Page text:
The U.S. today is in chaos as more details emerge over the scandalous PRISM surveillance program. In short, anything you say or do is being monitored by the government unless you’re off the grid in the Alaskan Wilderness (in which case how are you reading this?). And some pretty big names are attached to the allegations, too, including Facebook, Microsoft, Apple, Yahoo and, yes, Google.
Or, maybe not Google.
When news broke late Thursday evening, reports claimed these companies were willingly participating by giving unprecedented access to information from the past several years. But Google on Friday said it hasn’t joined any program, PRISM or otherwise, that would give the U.S. government direct access to its servers.
“Indeed, the U.S. government does not have direct access or a “back door” to the information stored in our data centers,” Google CEO Larry Page wrote in a blog post Friday. “We had not heard of a program called PRISM until yesterday… Any suggestion that Google is disclosing information about our users’ Internet activity on such a scale is completely false.”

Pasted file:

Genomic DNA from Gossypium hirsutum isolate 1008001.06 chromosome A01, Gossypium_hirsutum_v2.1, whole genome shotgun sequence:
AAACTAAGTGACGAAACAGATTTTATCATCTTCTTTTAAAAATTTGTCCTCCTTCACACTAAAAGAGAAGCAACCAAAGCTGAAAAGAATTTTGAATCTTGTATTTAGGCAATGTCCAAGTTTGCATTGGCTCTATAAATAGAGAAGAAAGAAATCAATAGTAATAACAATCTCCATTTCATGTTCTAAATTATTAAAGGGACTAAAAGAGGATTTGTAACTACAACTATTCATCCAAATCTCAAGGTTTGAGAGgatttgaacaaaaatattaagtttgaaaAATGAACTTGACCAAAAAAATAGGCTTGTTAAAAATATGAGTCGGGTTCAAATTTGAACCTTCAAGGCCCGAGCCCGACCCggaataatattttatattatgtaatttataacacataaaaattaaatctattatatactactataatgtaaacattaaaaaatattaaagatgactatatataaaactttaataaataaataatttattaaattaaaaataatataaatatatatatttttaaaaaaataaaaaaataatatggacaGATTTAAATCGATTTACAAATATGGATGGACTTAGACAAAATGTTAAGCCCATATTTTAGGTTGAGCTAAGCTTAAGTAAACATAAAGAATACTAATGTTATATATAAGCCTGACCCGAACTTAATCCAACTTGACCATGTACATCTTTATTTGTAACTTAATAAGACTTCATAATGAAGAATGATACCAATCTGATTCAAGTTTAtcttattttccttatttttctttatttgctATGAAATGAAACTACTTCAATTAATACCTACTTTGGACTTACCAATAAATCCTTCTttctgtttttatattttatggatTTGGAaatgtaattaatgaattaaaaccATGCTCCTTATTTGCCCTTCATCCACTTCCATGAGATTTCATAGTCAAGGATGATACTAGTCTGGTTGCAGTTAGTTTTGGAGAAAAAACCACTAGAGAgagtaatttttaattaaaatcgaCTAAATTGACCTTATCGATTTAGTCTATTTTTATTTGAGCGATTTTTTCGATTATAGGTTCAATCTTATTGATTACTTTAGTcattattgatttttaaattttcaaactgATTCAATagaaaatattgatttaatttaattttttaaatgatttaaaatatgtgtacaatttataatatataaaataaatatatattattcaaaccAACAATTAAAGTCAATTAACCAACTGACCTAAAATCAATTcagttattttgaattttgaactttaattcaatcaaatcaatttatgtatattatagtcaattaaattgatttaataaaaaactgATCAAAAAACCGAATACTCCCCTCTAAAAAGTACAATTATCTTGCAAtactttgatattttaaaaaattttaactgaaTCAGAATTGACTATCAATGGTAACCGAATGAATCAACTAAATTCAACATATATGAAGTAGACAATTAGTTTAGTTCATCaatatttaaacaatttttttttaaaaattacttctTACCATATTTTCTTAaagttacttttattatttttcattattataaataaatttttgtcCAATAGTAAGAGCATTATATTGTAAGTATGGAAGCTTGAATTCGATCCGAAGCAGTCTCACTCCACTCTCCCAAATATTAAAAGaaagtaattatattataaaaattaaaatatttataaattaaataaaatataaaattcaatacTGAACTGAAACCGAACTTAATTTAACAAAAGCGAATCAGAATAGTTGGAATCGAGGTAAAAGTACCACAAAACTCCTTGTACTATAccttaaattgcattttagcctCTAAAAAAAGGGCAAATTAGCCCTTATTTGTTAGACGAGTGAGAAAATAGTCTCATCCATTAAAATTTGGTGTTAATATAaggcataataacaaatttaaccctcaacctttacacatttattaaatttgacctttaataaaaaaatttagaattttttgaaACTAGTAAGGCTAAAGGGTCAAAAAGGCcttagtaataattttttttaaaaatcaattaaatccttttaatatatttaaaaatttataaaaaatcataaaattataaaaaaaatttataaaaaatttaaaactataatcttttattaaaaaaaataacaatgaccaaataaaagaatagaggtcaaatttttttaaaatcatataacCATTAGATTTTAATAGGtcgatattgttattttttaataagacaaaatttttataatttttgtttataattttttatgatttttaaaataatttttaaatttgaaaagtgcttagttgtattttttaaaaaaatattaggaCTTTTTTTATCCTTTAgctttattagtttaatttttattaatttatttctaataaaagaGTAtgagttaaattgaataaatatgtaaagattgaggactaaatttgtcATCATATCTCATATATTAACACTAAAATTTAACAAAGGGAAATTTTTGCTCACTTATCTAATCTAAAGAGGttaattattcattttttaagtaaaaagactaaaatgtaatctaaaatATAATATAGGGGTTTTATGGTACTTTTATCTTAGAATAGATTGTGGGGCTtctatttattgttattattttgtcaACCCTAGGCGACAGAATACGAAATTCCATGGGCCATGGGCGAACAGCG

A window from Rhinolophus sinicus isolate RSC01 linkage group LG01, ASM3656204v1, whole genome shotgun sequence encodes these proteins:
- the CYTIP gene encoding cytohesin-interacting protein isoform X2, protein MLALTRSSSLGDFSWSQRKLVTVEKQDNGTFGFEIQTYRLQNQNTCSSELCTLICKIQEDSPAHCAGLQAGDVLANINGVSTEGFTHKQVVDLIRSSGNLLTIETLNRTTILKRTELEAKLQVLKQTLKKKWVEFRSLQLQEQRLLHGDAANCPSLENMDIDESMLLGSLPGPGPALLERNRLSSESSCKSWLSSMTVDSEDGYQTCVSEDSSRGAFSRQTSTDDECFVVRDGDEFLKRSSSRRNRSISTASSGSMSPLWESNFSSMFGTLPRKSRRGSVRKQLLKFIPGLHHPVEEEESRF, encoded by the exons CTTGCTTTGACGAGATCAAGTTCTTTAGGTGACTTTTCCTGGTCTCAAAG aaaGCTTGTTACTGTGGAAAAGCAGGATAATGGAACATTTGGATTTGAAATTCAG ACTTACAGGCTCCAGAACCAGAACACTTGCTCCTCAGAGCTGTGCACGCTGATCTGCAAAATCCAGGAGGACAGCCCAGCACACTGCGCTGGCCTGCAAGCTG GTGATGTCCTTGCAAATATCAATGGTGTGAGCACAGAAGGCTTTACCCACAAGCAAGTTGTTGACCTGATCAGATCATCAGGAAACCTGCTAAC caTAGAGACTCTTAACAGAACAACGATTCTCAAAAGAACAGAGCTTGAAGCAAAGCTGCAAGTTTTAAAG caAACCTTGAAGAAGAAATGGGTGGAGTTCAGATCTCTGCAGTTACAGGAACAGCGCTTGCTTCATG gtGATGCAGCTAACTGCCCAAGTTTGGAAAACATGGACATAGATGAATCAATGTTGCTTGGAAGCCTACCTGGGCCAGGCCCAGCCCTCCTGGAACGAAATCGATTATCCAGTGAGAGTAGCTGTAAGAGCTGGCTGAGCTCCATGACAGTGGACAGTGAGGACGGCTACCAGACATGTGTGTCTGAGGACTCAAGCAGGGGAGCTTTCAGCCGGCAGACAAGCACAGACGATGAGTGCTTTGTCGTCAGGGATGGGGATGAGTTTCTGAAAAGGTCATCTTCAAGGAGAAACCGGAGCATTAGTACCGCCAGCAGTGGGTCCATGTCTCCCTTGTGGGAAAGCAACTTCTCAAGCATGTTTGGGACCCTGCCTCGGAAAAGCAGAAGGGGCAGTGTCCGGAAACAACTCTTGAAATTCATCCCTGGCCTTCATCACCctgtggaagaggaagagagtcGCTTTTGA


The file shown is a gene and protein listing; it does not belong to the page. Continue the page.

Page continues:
According to Page, Google only provides data to the government in accordance with the law, and the search giant reviews every request before handing info over. Page goes on to say a more transparent approach needs to be devised, and highlights the company’s effort to be open about requests it does receive from the government. The Washington Post on Friday revised its bombshell report by clarifying that companies didn’t know about information being swiped.
Whether Google is being truthful or not, the fact that PRISM exists is certainly troubling. It’s unlikely the majority of Americans have anything to hide, so a few emails or calls probably won’t indict a neighbor down the road. But it’s clear the government (could) be watching, with or without your cooperation—or cooperation from big companies for that matter.